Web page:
Releasing my past: Unfriending on social media

I’m one of those people that can’t let go of the past. I allow it to eat me up inside, slowly invading my daily thoughts, and I allow it to prevent me from enjoying the present. Sadly, I’m one of THOSE people. The ones people make memes of telling them to let go. Like most things in life, it is easier said than done.

For people like me, social media makes it even more difficult to move past it. You have this constant window open to peak into the lives of people who have left your life. Checking in on their every move and constantly comparing it to yours. And in my case¬†it was one girl who made me nuts. And not because she’s living a better or worse life than me. We’re both stay at home moms, our daughters are roughly the same age. And in the end we both are both happy. At least, that’s what I can gather from the glimpses of her life I’ve seen through social media (ie, Instagram and Facebook).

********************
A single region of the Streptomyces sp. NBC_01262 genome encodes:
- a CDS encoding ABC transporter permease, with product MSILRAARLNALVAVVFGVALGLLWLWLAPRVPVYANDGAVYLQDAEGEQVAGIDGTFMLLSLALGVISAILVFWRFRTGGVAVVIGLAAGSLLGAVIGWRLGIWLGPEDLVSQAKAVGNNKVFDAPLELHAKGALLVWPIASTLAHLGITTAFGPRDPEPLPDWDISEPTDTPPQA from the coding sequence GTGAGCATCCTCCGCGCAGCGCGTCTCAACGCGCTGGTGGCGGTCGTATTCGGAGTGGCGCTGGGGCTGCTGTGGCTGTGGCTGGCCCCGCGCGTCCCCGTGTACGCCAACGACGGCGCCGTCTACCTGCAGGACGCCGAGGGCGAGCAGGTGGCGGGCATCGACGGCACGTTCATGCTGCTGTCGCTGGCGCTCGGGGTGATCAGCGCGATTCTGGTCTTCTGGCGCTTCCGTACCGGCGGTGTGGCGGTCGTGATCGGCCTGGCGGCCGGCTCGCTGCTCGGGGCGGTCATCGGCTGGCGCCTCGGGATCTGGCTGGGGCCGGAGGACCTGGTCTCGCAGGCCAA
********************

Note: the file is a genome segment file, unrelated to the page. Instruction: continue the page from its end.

A few months ago I had this encounter with God where I realized in order to move forward with my life, I needed to completely separate myself from her. I’ll spare you the details of how I came to this revelation but just know it was enough to get me to block her on Instagram, Facebook, email, etc. Now, I didn’t do this out of anger or jealousy but because it was in my best interest. I was becoming obsessed with whether or not she would “like” something I posted or if she would comment on a picture. If she didn’t, I would let it ruin my mood and thus affecting how I was interacting those I live with. Talking about it now, I realize how RIDICULOUS it is to have allowed this to control me.